- Our blog: https://multithreaded.stitchfix.com/blog/
- Careers: https://multithreaded.stitchfix.com/careers/
#DataScience #DataStack #Data
Why we built Marmaray, an open source generic data ingestion and dispersal framework and library for Apache Hadoop :
Built and designed by our Hadoop Platform team, Marmaray is a plug-in-based framework built on top of the Hadoop ecosystem. Users can add support to ingest data from any source and disperse to any sink leveraging the use of Apache Spark . The name, Marmaray, comes from a tunnel in Turkey connecting Europe and Asia. Similarly, we envisioned Marmaray within Uber as a pipeline connecting data from any source to any sink depending on customer preference:
(Direct GitHub repo: https://github.com/uber/marmaray Kafka Kafka Manager )
- Code First5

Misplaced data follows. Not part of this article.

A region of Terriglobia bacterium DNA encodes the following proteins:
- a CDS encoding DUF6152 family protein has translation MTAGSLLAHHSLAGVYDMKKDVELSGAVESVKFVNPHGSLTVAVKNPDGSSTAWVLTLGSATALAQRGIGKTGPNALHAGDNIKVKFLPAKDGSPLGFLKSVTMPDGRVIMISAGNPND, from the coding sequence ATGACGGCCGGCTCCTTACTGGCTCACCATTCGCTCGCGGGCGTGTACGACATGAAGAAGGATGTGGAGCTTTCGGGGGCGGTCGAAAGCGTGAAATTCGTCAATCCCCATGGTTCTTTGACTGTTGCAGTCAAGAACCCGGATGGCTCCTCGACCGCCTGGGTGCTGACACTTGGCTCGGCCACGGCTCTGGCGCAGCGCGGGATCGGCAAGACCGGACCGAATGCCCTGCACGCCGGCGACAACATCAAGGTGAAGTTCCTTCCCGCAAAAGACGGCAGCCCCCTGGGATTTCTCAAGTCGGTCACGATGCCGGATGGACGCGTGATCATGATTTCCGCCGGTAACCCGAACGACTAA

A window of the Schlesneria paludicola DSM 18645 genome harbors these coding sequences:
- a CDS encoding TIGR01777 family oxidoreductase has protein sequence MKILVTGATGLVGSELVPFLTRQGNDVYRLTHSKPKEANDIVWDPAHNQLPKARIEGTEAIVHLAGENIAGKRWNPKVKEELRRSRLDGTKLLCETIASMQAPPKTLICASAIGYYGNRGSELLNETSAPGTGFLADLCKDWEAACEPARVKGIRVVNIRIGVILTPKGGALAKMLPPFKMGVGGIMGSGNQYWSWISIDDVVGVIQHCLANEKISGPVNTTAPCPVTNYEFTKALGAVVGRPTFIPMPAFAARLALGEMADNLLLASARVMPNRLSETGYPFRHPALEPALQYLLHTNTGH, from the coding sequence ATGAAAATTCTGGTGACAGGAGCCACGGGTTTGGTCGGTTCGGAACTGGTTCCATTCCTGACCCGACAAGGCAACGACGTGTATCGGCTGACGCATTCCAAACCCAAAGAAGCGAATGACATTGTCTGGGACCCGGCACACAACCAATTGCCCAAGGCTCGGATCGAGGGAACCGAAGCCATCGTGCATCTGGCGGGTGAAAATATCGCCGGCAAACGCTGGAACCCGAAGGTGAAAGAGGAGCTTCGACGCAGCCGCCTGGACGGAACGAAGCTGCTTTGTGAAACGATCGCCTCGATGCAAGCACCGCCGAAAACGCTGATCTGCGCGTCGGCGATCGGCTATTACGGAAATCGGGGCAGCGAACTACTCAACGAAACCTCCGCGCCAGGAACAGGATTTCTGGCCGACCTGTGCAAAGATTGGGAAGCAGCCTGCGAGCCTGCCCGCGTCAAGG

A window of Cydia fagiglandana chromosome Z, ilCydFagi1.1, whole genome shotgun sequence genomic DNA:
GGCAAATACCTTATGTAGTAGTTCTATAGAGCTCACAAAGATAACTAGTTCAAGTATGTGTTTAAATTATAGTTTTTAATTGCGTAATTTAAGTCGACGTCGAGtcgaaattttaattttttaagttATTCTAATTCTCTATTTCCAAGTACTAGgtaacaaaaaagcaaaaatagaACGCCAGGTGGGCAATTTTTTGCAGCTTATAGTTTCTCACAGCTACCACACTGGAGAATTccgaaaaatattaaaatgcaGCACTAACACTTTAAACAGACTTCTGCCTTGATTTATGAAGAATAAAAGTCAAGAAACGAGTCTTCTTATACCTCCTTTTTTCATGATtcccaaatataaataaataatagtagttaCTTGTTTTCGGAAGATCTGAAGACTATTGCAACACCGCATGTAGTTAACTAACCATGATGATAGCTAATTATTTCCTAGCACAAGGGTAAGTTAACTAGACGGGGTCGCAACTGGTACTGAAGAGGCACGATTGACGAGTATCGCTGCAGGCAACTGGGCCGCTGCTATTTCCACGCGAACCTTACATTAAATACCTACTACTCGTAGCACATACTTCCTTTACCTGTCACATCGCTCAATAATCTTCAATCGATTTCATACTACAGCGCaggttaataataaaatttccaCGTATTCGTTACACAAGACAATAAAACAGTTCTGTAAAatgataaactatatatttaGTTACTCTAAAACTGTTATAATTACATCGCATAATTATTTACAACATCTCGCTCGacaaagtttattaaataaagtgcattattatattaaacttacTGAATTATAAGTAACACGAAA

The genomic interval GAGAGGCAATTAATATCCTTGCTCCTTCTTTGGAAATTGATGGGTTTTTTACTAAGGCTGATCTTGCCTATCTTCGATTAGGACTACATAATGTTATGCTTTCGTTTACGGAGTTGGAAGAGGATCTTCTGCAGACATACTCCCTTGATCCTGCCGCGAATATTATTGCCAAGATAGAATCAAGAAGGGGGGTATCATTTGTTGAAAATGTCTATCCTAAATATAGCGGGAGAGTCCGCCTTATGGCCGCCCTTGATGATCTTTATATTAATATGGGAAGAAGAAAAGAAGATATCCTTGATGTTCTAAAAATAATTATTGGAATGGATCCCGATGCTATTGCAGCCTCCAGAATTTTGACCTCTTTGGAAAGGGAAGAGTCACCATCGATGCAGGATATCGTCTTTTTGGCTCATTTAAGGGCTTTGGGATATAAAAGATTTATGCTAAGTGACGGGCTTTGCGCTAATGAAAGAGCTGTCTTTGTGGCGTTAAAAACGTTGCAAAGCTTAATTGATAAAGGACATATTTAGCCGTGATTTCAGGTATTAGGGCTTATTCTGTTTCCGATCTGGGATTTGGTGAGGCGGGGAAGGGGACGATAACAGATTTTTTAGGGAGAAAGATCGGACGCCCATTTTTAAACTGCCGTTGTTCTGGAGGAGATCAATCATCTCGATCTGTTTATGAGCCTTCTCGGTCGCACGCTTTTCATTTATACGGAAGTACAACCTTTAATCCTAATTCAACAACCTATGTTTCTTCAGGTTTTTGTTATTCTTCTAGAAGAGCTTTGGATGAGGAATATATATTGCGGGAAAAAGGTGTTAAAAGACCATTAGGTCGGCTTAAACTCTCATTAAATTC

- Simplified Logging4
related MLflow posts
I already use DVC to keep track and store my datasets in my machine learning pipeline. I have also started to use MLflow to keep track of my experiments. However, I still don't know whether to use DVC for my model files or I use the MLflow artifact store for this purpose. Or maybe these two serve different purposes, and it may be good to do both! Can anyone help, please?
Can you please advise which one to choose FastText Or Gensim, in terms of:
- Operability with ML Ops tools such as MLflow, Kubeflow, etc.
- Customization of Intermediate steps
- FastText and Gensim both have the same underlying libraries
- Use cases each one tries to solve
- Unsupervised Vs Supervised dimensions
- Ease of Use.
Please mention any other points that I may have missed here.
- Task Dependency Management14
- Beautiful UI12
- Cluster of workers12
- Open source6
- Complex workflows5
- Good api3
- Apache project3
- Custom operators3
- Observability is not great when the DAGs exceed 2502
- Running it on kubernetes cluster relatively complex2
- Open source - provides minimum or no support2
- Logical separation of DAGs is not straight forward1
related Airflow posts